Good Whiskey for Beginners
If you are looking for a good whiskey for beginners, I have a great recommendation for you and the brand might surprise you.
And, it’s probably one of the most inexpensive bottles on the market, but a bit tricky to buy.
Whiskey drinkers take years to develop their passion for the brown stuff, so if you are serious about wanting to develop a taste for whiskey, you need to be willing to give it time, and a fair chance to grow on you.
In short, you must be willing to commit to drinking it for 6-12 months.
No, I am not suggesting drinking it nightly and turning into an alcoholic by any means. I actually have an easy way to ease into the drink and learn to appreciate the delicate balance of 6 to 24+ years of oak aging.
More on how to ease into whiskey drinking later.
So What is a Good Whiskey for Beginners?
First, what the heck is Whiskey?
Whiskey (or depending on the type, Whisky) is a distilled alcoholic beverage made from fermented grain mash. This mash is typically aged in wooden casks, which gives it that distinct brown color and taste. Depending on some details like aging, ingredients, and where it is distilled, will determine its type and flavors.
It is usually around 80 proof (40% alcohol) and will burn the taste buds, but this is what people like about it.
It will also come in 2 basic varieties, blended and single malt.
Single malt is a whiskey produced and bottled in a single distillery.
Blended, as the name suggests, is a blend of two or more malt and grain whiskies and could even be form different distilleries too.
The main difference is when you blend it, you get to level the taste and “average” the flavor between regions and producers. This usually always produces good bottles and rarely will disappoint the drinker.
Single malt will either produce really, really great flavors that you absolutely love, or the flavor will not be to your liking and disappoint.
So what type is good whiskey for beginners? Blended.
This will be a great drink that rarely disappoints, and as you expand your tastes, you can expand into the single malt varieties and then truly appreciate them more.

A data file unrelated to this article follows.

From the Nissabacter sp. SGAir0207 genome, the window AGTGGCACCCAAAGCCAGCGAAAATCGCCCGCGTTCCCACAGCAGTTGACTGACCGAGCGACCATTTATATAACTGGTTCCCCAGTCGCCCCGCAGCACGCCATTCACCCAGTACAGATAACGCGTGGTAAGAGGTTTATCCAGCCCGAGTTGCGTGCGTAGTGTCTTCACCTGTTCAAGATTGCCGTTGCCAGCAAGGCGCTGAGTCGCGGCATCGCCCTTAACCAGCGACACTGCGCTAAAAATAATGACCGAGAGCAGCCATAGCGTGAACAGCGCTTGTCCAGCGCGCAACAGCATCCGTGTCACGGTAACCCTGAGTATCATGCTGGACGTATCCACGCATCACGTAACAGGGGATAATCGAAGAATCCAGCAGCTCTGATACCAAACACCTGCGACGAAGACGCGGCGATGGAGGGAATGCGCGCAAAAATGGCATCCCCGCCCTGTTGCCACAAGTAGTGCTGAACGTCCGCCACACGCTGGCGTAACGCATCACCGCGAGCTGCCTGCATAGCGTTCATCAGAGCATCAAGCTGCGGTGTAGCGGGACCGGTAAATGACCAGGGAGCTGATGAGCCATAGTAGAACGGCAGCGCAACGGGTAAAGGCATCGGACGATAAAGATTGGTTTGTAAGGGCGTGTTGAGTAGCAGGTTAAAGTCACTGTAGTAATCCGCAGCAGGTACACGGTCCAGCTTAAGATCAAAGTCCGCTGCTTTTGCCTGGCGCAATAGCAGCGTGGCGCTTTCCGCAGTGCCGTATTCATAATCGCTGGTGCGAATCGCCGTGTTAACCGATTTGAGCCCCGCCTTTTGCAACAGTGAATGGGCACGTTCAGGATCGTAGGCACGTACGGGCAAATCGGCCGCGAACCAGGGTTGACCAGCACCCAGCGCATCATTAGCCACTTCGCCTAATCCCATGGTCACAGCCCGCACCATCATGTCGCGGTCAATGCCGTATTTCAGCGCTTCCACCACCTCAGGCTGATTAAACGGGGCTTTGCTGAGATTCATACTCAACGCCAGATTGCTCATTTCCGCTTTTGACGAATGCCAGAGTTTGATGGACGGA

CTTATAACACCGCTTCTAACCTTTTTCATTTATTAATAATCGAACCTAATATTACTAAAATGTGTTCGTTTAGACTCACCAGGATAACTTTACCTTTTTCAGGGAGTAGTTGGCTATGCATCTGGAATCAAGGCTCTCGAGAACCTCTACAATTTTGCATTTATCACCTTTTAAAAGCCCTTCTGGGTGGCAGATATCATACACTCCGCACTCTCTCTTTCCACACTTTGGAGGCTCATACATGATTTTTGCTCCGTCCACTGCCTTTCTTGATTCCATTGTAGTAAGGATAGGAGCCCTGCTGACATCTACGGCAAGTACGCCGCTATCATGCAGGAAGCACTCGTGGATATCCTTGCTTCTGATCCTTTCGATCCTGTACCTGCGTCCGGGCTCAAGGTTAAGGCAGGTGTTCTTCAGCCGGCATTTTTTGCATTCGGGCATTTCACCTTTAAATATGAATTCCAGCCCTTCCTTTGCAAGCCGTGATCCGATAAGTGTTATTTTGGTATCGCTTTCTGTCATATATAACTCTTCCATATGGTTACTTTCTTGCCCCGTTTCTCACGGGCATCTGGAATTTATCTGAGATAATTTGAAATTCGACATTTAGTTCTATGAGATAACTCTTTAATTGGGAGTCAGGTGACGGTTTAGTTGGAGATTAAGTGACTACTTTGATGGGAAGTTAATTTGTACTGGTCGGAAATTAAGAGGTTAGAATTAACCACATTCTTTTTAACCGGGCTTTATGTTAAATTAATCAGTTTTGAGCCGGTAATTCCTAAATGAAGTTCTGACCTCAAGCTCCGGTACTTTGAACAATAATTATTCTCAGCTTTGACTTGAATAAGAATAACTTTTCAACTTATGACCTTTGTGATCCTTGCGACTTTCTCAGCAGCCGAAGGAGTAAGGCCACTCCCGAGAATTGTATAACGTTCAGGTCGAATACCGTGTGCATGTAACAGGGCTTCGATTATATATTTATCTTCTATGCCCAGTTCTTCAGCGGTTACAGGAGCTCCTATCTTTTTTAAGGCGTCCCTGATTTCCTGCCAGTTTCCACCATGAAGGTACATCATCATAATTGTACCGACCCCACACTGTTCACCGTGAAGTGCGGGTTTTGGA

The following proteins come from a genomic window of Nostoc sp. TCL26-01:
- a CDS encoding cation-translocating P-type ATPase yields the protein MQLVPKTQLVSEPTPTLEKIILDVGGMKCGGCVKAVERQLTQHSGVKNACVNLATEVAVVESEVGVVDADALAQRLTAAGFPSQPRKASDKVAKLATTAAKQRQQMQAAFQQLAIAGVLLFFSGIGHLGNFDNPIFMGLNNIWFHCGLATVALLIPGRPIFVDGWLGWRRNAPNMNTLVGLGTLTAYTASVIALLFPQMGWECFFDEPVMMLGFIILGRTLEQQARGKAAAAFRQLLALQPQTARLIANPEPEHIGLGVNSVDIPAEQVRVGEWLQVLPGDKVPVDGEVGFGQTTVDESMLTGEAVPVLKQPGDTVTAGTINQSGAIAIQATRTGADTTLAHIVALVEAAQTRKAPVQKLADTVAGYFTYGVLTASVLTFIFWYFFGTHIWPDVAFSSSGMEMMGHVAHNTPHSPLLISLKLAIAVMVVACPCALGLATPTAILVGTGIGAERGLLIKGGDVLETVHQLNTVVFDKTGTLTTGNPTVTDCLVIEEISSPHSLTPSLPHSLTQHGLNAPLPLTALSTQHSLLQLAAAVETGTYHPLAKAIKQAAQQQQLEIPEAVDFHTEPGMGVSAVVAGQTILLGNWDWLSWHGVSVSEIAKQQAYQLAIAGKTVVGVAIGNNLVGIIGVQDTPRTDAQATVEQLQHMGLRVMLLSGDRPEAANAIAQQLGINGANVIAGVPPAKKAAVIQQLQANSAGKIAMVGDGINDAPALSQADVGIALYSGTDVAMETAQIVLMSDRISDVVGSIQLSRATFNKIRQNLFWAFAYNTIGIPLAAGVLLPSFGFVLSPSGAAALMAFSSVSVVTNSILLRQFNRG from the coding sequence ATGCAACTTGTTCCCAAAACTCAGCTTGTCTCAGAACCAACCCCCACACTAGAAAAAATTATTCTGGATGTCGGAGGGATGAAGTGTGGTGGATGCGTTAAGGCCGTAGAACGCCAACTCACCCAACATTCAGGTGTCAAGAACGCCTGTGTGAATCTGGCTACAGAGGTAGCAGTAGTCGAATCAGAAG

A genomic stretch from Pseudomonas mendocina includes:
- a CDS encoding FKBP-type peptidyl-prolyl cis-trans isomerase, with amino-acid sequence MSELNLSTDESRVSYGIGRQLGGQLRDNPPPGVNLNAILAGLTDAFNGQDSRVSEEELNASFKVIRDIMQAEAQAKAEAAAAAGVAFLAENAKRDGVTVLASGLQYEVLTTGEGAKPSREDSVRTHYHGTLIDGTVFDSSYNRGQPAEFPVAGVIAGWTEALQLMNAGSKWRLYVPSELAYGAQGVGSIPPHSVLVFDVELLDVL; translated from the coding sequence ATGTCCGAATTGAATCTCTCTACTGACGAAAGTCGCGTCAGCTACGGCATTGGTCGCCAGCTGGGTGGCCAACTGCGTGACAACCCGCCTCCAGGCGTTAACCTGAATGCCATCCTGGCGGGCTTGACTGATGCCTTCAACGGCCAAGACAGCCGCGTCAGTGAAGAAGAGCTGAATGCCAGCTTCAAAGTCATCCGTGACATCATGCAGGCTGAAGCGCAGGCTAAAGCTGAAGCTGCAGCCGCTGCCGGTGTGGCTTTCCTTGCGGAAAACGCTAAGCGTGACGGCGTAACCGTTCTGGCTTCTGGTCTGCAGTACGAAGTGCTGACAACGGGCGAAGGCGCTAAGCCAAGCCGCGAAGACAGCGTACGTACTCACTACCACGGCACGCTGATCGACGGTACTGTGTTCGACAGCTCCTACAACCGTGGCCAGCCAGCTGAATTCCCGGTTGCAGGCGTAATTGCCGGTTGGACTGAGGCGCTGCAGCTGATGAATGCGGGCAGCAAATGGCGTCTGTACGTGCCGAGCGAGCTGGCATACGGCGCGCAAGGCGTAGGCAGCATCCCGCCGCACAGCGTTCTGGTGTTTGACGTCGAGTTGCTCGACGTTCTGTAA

Remember, blended is the mixing of several different whiskey’s, but not all blended are the same. You still need to pick a brand and a way to drink it.
Next, lets take a look at the many different whiskey on the market and learn a little about the differences.
Bourbon whiskey, whose name comes from an area known as “Old Bourbon” in Kentucky, is a whiskey that is distilled from corn. For a whiskey to be considered bourbon, the grain mash must be at least 51 percent corn, rye, wheat, malted barley, or malted rye grain. On top of that, by law the mixture must be stored in charred oak containers and cannot contain any additives.
Most good bottles will cost between $20-$30 but of course can go way over that too and also below that range too. I don’t recommend this for beginners as the taste is often a bit rough on a beginner.
Popular beginner Bourbon Whiskey brands
Canadian Whisky or Rye Whiskey
“Rye whiskey” can refer either to American whiskey or Canadian whisky. Rye whiskey must be distilled from at least 51% rye and aged two years or more. Canadian whisky (also spelled without the “e”) may or may not include any rye in its production.
Canadian whisky is typically lighter and smoother then other whiskey’s and a great one for beginners. This is what I recommend to all my friends looking to have their first whisky drink and usually they are not disappointed when I do it right.
Canadian whisky is usually made with different grains then rye, but corn is often most prevalent. For a while, rye was a popular addition, which is why the names are often mixed together.
Popular beginner Canadian Whiskey’s brands: